A deadlock is a circular blocking chain, where two or more threads are each blocked by the other so that no one can proceed. When the deadlock monitor thread in SQL Server detects a circular blocking chain, it selects one of the participants as a victim, cancels that spid’s current batch, and rolls backs his transaction in order to let the other spids continue with their work. The deadlock victim will get a 1205 error:
Transaction (Process ID 52) was deadlocked on lock resources with another process and has been chosen as the deadlock victim. Rerun the transaction.
A deadlock is a special type of blocking scenario, but blocking and deadlocking are not the same thing. Sometimes we have people report that they are experiencing "deadlocking" when they are really only seeing blocking.
With very few exceptions, deadlocks are a natural side effect of blocking, not a SQL Server bug. The typical deadlock solution is either a stored proc/app code tweak, or a schema/indexing change.
Here’s how to troubleshoot deadlocks. These steps apply to most deadlocks, and they’ll allow you to resolve many of them without even having to dig into query plans or other nitty gritty details. What’s that? You like digging into query plans, and have nitty grits for breakfast every morning? OK then, we’ll look at a deadlock scenario from the inside out a bit later. But first, here are the basics:
process id=processdceda8 taskpriority=0 logused=0 waitresource=KEY: 2:72057594051493888 (0400a4427a09) waittime=5000 ownerId=24008914 transactionname=SELECT lasttranstarted=2006-09-08T15:54:22.327 XDES=0x8fd9a848 lockMode=S schedulerid=1 kpid=4404 status=suspended spid=54 sbid=0 ecid=0 priority=0 transcount=0 lastbatchstarted=2006-09-08T15:54:22.293 lastbatchcompleted=2006-09-08T15:54:22.293 clientapp=OSQL-32 hostname=BARTD2 hostpid=3408 loginname=bartd isolationlevel=read committed (2) xactid=24008914 currentdb=2 lockTimeout=4294967295 clientoption1=538968096 clientoption2=128056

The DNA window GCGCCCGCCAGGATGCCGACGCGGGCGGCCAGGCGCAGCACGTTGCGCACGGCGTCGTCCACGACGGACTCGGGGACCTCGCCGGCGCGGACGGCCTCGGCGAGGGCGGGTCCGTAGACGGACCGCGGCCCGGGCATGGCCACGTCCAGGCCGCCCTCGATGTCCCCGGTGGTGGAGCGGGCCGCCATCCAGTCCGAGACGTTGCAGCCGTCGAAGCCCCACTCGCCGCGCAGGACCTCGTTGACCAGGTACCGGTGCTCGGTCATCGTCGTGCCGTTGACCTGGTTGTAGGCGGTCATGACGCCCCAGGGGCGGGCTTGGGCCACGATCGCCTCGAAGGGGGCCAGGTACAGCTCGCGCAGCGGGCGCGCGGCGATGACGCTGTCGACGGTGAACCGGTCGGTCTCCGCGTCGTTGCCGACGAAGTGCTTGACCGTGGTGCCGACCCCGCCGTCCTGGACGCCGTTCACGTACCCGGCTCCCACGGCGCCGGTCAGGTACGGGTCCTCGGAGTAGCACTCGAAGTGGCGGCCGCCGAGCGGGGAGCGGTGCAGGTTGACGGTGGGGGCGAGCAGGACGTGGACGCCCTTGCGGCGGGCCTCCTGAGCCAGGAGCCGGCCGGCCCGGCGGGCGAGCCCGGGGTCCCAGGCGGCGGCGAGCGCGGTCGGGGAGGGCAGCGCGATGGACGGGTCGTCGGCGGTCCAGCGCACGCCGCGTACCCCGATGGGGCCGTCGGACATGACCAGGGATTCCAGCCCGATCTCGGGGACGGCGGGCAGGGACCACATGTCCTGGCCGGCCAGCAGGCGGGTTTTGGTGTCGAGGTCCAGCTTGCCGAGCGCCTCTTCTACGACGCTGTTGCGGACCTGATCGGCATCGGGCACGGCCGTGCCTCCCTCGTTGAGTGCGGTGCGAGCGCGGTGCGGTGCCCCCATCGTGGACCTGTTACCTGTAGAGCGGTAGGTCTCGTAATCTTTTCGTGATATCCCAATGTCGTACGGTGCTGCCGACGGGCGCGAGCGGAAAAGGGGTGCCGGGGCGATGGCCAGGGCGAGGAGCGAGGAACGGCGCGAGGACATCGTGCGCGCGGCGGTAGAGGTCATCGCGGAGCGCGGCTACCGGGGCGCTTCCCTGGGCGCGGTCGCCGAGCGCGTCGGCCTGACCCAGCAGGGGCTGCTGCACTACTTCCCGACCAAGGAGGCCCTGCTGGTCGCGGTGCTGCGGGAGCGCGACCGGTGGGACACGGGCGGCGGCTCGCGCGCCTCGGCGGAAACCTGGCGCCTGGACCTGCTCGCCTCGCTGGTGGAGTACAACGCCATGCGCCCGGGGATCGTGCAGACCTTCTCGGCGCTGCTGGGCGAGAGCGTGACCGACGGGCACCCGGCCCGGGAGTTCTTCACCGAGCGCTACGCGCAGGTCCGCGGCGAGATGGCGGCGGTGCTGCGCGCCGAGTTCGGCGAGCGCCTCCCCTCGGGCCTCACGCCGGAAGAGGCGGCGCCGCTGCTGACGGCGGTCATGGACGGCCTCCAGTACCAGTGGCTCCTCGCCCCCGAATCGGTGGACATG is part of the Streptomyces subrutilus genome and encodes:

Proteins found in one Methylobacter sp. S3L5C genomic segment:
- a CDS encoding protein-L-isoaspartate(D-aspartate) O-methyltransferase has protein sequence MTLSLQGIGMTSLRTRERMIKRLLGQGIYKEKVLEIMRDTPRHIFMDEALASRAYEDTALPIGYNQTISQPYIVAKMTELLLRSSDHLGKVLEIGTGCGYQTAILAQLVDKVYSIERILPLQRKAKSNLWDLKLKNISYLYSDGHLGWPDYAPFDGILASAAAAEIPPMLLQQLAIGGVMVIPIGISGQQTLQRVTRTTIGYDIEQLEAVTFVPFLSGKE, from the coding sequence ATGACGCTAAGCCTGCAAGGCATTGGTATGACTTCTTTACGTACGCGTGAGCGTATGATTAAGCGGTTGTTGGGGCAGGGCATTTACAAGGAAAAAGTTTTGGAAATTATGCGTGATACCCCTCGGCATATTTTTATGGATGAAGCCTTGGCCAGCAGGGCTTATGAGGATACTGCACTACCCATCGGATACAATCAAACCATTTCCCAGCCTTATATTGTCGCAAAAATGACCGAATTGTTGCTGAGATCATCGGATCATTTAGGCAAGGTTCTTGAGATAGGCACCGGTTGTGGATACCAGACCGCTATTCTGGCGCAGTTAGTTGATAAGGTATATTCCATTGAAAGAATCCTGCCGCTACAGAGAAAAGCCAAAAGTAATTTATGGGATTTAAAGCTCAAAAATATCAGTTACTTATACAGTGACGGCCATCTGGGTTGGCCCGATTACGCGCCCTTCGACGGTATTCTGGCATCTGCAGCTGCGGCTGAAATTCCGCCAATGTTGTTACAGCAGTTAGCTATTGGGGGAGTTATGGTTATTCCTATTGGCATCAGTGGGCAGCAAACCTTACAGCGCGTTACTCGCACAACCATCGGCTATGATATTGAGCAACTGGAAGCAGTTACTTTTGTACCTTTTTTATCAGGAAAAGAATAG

frame procname=tempdb.dbo.p1 line=2 stmtstart=60 sqlhandle=0x03000200268be70bd
SELECT c2, c3 FROM t1 WHERE c2 = @p1
frame procname=adhoc line=2 stmtstart=32 stmtend=52 sqlhandle=0x020000008a4df52d3
EXEC p1 3
EXEC p1 3
process id=process3c54c58 taskpriority=0 logused=16952 waitresource=KEY: 2:72057594051559424 (0900fefcd2fe) waittime=5000 ownerId=24008903 transactionname=UPDATE lasttranstarted=2006-09-08T15:54:22.327 XDES=0x802ecdd0 lockMode=X schedulerid=2 kpid=4420 status=suspended spid=55 sbid=0 ecid=0 priority=0 transcount=2 lastbatchstarted=2006-09-08T15:54:22.327 lastbatchcompleted=2006-09-08T15:54:22.310 clientapp=OSQL-32 hostname=BARTD2 hostpid=2728 loginname=bartd isolationlevel=read committed (2) xactid=24008903 currentdb=2 lockTimeout=4294967295 clientoption1=538968096 clientoption2=128056
frame procname=tempdb.dbo.p2 line=2 stmtstart=58 sqlhandle=0x030002005fafdb0c
UPDATE t1 SET c1 = FLOOR (c1), c2 = FLOOR (c2) WHERE c1 = @p1
frame procname=adhoc line=2 stmtstart=32 stmtend=52 sqlhandle=0x020000006f878816
EXEC p2 3
EXEC p2 3
keylock hobtid=72057594051559424 dbid=2 objectname=tempdb.dbo.t1 indexname=idx1 id=lock83642a00 mode=S associatedObjectId=72057594051559424
owner id=processdceda8 mode=S
waiter id=process3c54c58 mode=X requestType=wait
keylock hobtid=72057594051493888 dbid=2 objectname=tempdb.dbo.t1 indexname=cidx id=lock83643780 mode=X associatedObjectId=72057594051493888